Saturday, April 24, 2010

Take Me Out to the (T) Ball Game

Back in 1951, Bill Veeck, the owner of the St. Louis Browns (now the Baltimore Orioles) had planned a publicity stunt as part of a double-header baseball event. They were able to keep it under wraps, until the leadoff batter for the Browns in the second game was 3'6" Eddie Gaedel. His talent wasn't being a baseball player; it was being short. The number on his uniform was 1/8. As anticipated by Veeck, four pitches later it was ball four and Eddie went to first base. Then the regular lead-off hitter game into the game as a pinch runner and Eddie's major league career was over. But that even may inspired our present day gather of players under four feet tall: T-Ball! Here'a a report of Noah's game last week.

It had been cloudy but dry all day, until about twenty minutes before it was time to go to the game. A slight drizzle began, but the game went on. Andy is the coach for the feared Northeast Little League T-Ball Mariners! Here's Andy running the Mariners in a pre-game drill.

Here's Noah, giving real meaning to the term "warm-up" for a game. You can just see his blue cast peeking out of his right sleeve. The cast run up to halfway between his shoulder and elbow. Andy worked with him on throwing left handed, but when it was time to play he wanted to have his glove on, so he holds the ball in his fingers and kinds of spins his body to throw the ball.

As a student of the game, I had to assess the opponents. I recognized that I might have to leave the game early in the chance that my grandson would be put out by a fielder using a pink glove. That would be too embarrassing to the family honor!

Here's Andy and his assistant coach giving a motivational speech to the Mariners. You can tell that Andy is a master motivator since at least one of the players is actually looking at him.

Since the ball is hit off a tee and there is no pitcher, they don't need to play on a field with a backstop. Conversely, there is no dugout. So, for the bench, the players each bring a 5-gallon bucket with a lid to sit on. It's a good system since when they are in the dugout they wear their helmet and stow their glove in the bucket. When they take the field they store their helmet in the bucket. The buckets are arranged in their batting order, which makes it easy to see where we are in the batting order as well.

The lead-off batter hit the ball and made a mad dash...for third base! With some expert base coaching she was able to turn around and run to first, but the ball beat her to the bag. Except that the first baseman pulled her foot. Andy didn't argue, probably saving his Lasorda/Pinella explosion for later in the game.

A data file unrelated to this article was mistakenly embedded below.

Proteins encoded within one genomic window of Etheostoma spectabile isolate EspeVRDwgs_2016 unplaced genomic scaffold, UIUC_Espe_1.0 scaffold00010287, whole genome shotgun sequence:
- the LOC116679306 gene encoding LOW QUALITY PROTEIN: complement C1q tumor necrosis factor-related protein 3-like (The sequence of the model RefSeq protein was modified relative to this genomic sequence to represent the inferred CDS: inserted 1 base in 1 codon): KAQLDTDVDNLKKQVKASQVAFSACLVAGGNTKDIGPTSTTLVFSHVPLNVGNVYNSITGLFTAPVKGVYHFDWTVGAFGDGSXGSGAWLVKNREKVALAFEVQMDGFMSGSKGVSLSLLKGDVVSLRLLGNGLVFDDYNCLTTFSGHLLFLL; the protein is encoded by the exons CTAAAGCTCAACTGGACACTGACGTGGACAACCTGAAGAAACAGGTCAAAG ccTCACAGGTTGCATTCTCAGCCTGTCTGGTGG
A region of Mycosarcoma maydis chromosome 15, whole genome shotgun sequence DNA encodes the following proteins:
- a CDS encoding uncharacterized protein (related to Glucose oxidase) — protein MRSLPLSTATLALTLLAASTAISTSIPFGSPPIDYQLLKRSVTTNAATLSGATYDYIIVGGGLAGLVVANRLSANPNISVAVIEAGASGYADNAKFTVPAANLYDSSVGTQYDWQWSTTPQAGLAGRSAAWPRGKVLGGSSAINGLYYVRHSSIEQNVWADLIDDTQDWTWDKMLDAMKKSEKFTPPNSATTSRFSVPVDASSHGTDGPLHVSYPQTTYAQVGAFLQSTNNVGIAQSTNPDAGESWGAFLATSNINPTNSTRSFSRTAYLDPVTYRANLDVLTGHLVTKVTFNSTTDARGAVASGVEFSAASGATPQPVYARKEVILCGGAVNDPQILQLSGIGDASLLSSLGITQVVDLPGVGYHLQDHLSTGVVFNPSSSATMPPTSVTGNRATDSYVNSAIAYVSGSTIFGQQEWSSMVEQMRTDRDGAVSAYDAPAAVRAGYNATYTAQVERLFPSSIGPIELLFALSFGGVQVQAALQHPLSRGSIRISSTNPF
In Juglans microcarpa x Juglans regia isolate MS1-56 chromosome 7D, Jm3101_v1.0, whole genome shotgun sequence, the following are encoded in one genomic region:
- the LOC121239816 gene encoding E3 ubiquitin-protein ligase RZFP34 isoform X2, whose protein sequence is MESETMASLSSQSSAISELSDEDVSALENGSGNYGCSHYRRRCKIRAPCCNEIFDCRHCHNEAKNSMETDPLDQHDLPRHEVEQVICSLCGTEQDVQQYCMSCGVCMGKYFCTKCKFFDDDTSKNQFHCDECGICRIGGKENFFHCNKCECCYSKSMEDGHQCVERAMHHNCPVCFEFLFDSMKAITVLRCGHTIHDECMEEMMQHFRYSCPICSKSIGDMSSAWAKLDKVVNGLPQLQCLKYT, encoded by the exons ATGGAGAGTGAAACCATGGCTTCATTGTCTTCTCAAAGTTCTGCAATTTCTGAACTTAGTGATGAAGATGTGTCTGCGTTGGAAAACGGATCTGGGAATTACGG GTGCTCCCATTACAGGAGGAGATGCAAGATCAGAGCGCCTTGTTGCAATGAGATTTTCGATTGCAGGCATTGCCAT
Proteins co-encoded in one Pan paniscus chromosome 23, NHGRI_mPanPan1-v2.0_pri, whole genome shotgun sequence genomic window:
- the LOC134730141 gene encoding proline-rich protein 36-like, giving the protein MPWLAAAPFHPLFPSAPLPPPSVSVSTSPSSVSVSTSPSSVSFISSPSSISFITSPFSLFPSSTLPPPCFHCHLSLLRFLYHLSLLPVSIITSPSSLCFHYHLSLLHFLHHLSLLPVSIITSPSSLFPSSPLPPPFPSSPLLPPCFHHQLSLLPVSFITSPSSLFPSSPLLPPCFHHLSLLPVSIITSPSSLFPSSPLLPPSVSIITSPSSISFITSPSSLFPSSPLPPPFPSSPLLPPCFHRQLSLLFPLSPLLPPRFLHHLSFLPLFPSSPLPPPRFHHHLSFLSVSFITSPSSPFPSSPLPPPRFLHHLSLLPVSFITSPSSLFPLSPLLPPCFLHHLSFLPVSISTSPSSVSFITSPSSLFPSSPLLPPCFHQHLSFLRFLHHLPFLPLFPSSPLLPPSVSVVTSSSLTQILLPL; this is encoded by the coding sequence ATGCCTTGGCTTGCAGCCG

Here's Noah at the plate, batting clean-up. Since he only has one free hand, he puts the bat on his right shoulder, and then whips it around with his left hand. Swung on, and belted up the middle, and ...

He's on! Here first base coach/father reminds him of the important things to remember in running the bases in T-Ball: Remember to tag up. Break up the double play with a hard slide. When you get to second base, turn left, not right. Don't kiss the third basegirl. So many things to remember!

And after a few more batters, he scores! In T-Ball, the tee also serves as the home plate.

I notice a few of the fielders were in this ready-to-field position, like this first baseman. If a ball were ever hit that far in the air, I doubt the glove would be much use.

Now the rain is really coming down.
One of the more sophisticated plays of the day was the decoy play, where a field trys to decoy the runner into thinking the fielder isn't in the play, and then quickly catches a throw and tags the runner out. The 3rd baseman had his back completely turned to the play and ball. He carried the decoy a little too far as the throw went past him out of bounds since he never turned around!

Who needs a fancy indoor professional stadium when you have an umbrella and/or a full rain suit.

Once the first inning was over and everyone had a chance to bat, the coaches conferred and decided to call the game.

The post-game shake-hands line forms. Everybody's a winner!

Wait a minute! Only one inning!? Noah isn't going to bat any more!? Summer is not happy.

Every game the coaches award a signed game ball to the player of the day. Today's awardee: Noah Tegeder! His line for the day 1-1, 1 run scored, no errors.

Following the game and post game festivities, one of the most important events of game day takes place - the awarding of the post-game treats.


Julie Tegeder said...

Great post!

Molly M said...

That was so much fun! See, if Jim Abott can pitch in the majors with a bum arm, whose to say Noah cant bat in little league with a bum arm?